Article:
Come join Heather this Saturday, 24th, 11:00 am, at Ky Soaps and Such in Stanford, KY. Kids and adults welcome! Reading, book signing, cookies, locally made products such as Plainview Farm all natural goat’s milk soaps and lotions! Visit Kentucky Soaps and Such for more info.
Frank X Walker is the current Kentucky Poet Laureate. He also happens to be a Danville native and a DHS grad (just like yours truly.) So some literary types in Danville have organized the first ever literary fest in Frank’s honor. Be sure to come to Danville and check it out. Here’s the schedule:
The Frank X Walker Literary Festival
Thursday, September 18, 2014
“Turn Me Loose…. The Unghosting of Medgar Evers” Convocation
Newlin Hall/Norton Center/7:30 p.m.
Featuring Frank X Walker
Friday, September 19, 2014
- Frank X Walker … School Presentations
- Authors in our Schools (Danville/Boyle)
Writing Workshops/Oral Readings/Student Presentations
- Boyle County Public Library: Heather Henson/Marie Bradby: Reading & Talk 1:00-3:00 p.m.
Picturing Words Smithsonian Exhibit 9:00-5:30 p.m.
- Frank X Walker Community Reception Danville High School 7:00 p.m.
Saturday, September 20, 2014
Danville High School
10:00 a.m. - 4:00 p.m.
- Oral Presentations by Frank X Walker and Authors
- Community Readings
- Book Fair 10:00 – 4:00 p.m.
- Frank X Walker “State Historical Marker” Project
- Concessions : Dunn’s BBQ
Boyle County Public Library
- Family Day of Literacy/ Readings/ Workshops 10:30-12:00 p.m.
- Picturing Words Smithsonian Exhibit 9:00-5:00 p.m.
Frank X Walker Rick Lee
Minnie Adkins Maurice Manning
Amy Barkman Marcia Mount Shoop
Wendell Berry David Nahm
Marie Bradby Ricardo Nazario-Colon’
Devine Carama Guerney Norman
Hasan Davis Mike Norris
Mitchell Douglas Yolantha Pace
Carolyn DuPont Katheryn Ragle
Ruth Ann Fogle Octavia Sexton
Thomas Freese C.A. Shelley
Hazel “Sybil” Hall Judy Sizemore
Louis Hatchett Penny Smith
Heather Henson Patsi Trollinger
Shayla Lawson Crystal Wilkinson
I’ll be in beautiful downtown Stanford, Kentucky on Saturday, April 12, 2014 from 9 a.m. to 3 p.m. along with other Kentucky writers. Please join me! I’ll be reading my books to kids at 11:00 a.m. Here’s more info about the event!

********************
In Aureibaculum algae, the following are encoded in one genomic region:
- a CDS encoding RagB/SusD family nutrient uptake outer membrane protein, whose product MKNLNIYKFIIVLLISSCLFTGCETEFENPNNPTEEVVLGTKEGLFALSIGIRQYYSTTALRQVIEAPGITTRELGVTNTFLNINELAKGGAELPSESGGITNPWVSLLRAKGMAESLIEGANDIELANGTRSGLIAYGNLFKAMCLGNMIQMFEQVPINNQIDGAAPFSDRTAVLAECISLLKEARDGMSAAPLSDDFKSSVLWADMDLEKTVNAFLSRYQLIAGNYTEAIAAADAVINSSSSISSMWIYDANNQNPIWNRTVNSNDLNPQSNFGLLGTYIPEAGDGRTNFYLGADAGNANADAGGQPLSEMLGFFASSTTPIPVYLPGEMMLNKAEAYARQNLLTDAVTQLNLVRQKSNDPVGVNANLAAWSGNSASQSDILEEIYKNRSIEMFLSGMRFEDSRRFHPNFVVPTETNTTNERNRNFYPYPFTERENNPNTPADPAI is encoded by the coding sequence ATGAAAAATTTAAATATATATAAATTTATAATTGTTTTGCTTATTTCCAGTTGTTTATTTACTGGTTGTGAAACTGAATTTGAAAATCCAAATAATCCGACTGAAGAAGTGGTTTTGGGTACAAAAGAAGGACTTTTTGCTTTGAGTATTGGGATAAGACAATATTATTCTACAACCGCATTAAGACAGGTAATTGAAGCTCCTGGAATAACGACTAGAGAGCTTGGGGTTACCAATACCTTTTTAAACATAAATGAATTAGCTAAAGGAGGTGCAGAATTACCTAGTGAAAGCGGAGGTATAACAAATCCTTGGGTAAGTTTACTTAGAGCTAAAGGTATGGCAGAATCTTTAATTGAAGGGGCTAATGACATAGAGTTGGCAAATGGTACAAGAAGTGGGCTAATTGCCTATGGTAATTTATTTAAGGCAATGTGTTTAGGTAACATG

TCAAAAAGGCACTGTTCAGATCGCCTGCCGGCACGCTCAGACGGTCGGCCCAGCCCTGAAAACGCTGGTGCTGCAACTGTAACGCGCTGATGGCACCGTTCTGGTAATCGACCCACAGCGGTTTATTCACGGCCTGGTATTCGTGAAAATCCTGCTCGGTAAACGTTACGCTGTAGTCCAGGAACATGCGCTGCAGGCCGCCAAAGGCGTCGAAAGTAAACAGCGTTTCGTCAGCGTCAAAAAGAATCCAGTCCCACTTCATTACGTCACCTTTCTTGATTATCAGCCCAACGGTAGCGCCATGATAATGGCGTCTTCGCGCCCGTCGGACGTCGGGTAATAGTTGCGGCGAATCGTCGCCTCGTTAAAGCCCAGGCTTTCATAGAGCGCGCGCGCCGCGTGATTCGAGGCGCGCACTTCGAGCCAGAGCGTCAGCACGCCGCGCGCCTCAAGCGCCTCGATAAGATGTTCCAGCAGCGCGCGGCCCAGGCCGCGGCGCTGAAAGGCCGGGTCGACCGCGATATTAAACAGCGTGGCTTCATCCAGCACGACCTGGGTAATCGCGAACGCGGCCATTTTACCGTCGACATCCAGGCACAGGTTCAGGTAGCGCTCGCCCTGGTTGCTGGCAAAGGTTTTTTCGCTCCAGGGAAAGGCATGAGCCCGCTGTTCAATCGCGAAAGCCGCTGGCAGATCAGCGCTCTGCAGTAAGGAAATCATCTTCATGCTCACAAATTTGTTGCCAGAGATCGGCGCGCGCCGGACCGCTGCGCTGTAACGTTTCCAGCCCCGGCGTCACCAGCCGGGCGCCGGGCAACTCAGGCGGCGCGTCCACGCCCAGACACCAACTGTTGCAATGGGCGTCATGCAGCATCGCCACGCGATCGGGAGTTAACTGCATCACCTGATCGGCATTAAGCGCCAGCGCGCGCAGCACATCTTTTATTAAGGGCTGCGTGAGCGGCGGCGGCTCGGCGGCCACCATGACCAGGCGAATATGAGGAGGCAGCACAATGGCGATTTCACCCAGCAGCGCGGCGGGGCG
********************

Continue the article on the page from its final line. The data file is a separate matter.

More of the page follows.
I’m heading up to Northern Kentucky University tomorrow to participate in their annual Bookfest on Friday, May 4. It’s a really incredible day long program in which about 500 middle grade students from around the state come to the NKU campus in Highland Heights to talk about books and reading.
Here is a link to NKU’s webpage about it, with a really terrific video showing highlights of years past:
Last year, Silas House was the featured speaker, so I’m just thrilled and honored to have been asked to follow in his footsteps.
Will post pictures from the event soon! Hope to see you there!
Linda and I met three years ago at Books by the Banks, the annual Book Fair in downtown Cincinnati. We’d been randomly thrown together, as you always are at these events: two — possibly three — authors sitting side by side for a solid eight hours, smiling till your cheeks ache, signing books till your hand hurts, answering questions, pitching your story over and over again, hearing your table mate pitching her story over and over again to parents/grandparents continually strolling by, unsure of what type of book they want to buy for their child/grandchild.
I’ll be honest. You don’t always get along with your table mate at these events. You are always cordial, of course, always polite. But by the end of the day, you are often tired of hearing about the book the other writer is selling, and when you pack up and say, “Oh, let’s keep in touch,” you don’t always mean it.
This was not the case with Linda Sanders-Wells. Over the course of that day, as we began to really talk, to exchange stories and experiences, we just clicked. When we both said, “Let’s keep in touch,” there was no doubt that we would.
In this modern world, it’s easy to keep in touch, but it’s harder to actually spend a lot of quality time together. I’m sad to say that over the past three years I did not see Linda as much as I would have liked. We lived three hours away from one other; we were both busy with work and family and writing. But in that time Linda became somebody I knew I could go to for advice and encouragement. She was smart and funny and self-deprecating and wise. She was a writer, a true writer. She had a way with words. She had a lot of stories inside her; she had a lot of stories left to tell. I was hoping more of her work would be published. I still am. She had/has a voice that needed/needs to be heard.
Here is a picture I took of Linda at my favorite bookstore, The Blue Marble, in northern Kentucky. She’d come in support (of course) of my latest book, Dream of Night. When I went back last week to look at the photos, I couldn’t believe I didn’t have a picture of the two of us together from that day. But I’m so glad I at least have this one: a photo of Linda surrounded by something she loved — books.
I will keep you in my heart, Linda. I will remember you always. Thank you for your friendship.
Here is a cut and paste of the obituary which appeared in Cincinnati newspapers, along with the link:
MADISONVILLE – Linda Sanders-Wells introduced herself on her blog this way: “I’m a writer. Since my first poem at about age six, I’ve been trying to put stories into words in a way that would connect with other people.”
Ms. Sanders-Wells, 54, died Oct. 20 at home after a long struggle with breast cancer.